July 9, 2018

Buying a home is big deal. Typically, you take steps like setting a realistic home budget range, checking your credit score, deciding what you value in a neighborhood or city, determining what mortgage level for which you qualify, getting your down payment ready, and, of course, starting to look for the "perfect" home.

Home buying can be an overwhelming and stressful process – especially when it comes to the contract review. But, buying the home will be less stressful if you know what you're in for.

Here are seven steps regarding the home's energy, health, and safety to inform your home-buying decision.

  1. Get a home inspection PLUS a home energy audit. Before you make an offer on a home, you should get a home inspection (average cost: $350-$600; time: 2-3 hours). Some home inspections don't automatically include specific tests like radon or pest inspections – get both!

    It's also worthwhile to get an energy audit ($300-$500 depending on house size, geographic region, and complexity of the home; time: 2-4 hours). The energy audit is important for any home and especially important for older homes. Some older homes, especially pre-1970, that were built prior to any energy code, have little insulation. Homes prior to 1930 have literally no insulation or air sealing. And, remember, once the auditor, inspector, and your realtor finish their jobs, and the current occupants move out, the responsibility of every part of the house falls on you.

    So, if you fall in love with that 1930s Victorian or 1850s farmhouse, you'll want to factor in the energy ramifications. We're not saying don't buy it – it may be an amazing place – just know in advance that you may need to outlay some funds for energy, indoor environment, and air quality upgrades to make you and your family comfortable throughout the seasons.

  2. Add an indoor environment and indoor air quality evaluation. An indoor environment and indoor air quality (IAQ) evaluation can sometimes be added on the energy audit for an additional cost. Some contractors specialize in these types of evaluations, which cost $200 and up.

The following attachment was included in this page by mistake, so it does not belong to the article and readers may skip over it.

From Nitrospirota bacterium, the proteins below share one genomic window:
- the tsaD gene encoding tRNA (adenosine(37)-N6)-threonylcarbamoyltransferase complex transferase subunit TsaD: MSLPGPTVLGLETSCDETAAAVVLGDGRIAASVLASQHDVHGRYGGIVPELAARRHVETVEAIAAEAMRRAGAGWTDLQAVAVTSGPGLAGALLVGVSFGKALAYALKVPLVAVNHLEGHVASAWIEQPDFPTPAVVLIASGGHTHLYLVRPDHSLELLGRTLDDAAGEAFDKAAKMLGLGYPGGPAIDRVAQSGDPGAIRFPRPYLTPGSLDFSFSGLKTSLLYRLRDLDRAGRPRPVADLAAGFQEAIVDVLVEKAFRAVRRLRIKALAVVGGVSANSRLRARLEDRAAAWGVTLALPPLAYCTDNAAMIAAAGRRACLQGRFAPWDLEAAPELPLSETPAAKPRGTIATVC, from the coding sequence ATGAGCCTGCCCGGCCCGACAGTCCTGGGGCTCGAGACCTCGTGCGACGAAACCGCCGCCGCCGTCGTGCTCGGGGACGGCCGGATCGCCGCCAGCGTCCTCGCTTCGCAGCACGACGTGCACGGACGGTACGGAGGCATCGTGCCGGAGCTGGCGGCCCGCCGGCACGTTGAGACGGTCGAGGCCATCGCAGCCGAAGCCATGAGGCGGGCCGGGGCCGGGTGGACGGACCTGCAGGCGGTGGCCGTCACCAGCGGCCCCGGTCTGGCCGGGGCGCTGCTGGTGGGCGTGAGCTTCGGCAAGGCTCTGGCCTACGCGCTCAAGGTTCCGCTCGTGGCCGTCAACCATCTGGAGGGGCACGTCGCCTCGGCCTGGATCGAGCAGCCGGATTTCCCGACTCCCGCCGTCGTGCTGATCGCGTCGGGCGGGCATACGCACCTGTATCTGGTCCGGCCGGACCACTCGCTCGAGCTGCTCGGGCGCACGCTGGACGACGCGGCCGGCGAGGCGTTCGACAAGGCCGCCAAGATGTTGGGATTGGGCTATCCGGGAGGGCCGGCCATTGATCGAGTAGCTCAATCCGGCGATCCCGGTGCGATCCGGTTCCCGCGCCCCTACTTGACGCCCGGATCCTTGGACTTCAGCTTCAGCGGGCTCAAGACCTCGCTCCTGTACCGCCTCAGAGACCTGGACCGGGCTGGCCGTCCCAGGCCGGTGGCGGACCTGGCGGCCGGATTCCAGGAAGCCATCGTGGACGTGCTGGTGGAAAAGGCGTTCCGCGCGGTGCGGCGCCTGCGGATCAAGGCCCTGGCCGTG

To provide the most information to you as a homebuyer, we would recommend having a BPI Healthy Home Evaluator (a Building Analyst plus health and indoor environment knowledge) perform both the energy audit and environmental and indoor air quality (IAQ) evaluation.

    You may want to get your home inspection done and then have the Building Analyst or Healthy Home Evaluator come after. The benefit of the energy audit report and IAQ evaluation is that it's the prescription for how to prioritize improvements to the home to get the most significant energy savings and improve the indoor environment.

  3. Ask the realtor for information. Ask for the home's energy bills for the previous 12-24 months so you can understand how much the home costs to operate. If it's a newer home, research the builder. Are there any claims against them for any defective work? Also ask the Realtor if the owner had an energy audit done previously or if they had their home "scored" (e.g., Home Energy Score*). If the owner did either, request a copy of the report.

  4. Use the BPI Locator Tool to find a BPI Building Analyst or Healthy Home Evaluator in your area. Just click on the radio buttons for "energy audit" or "healthy and safety" in the locator tool.

  5. Be present and attentive at all inspections and audits. Follow the inspector and energy auditor, as much as you can, throughout the home. During, or after, these inspections or audits, you’ll find out the answers to crucial questions such as:
      • Is the home missing insulation? Do the floors, walls, ceilings, and attic all have proper levels of insulation?
      • Are there signs of mold or dampness?
      • What are the age, make, and model of the appliances in the home? How much do they cost to run?
  6. Use your reports for your negotiation. After you receive your audit and inspection reports, assuming you're still in the negotiation phase, you can often ask for a reduction in price if the cost of fixing issues is over a certain amount or you can get the justification to back out if certain major issues (e.g., mold, structural issues) are found.

  7. Learn about building science. During the pre-home buying process, you may also want to consider learning the science behind your home's systems. The Building Science Principles (BSP) Reference Guide is perfect for new home buyers. Complete with images and easy-to-understand language, the BSP enables you to learn how air flows through your home, how your furnace works, what appliance labels you should look for, and much more. This 275-page book can be your "go-to" when you have a question about your home.

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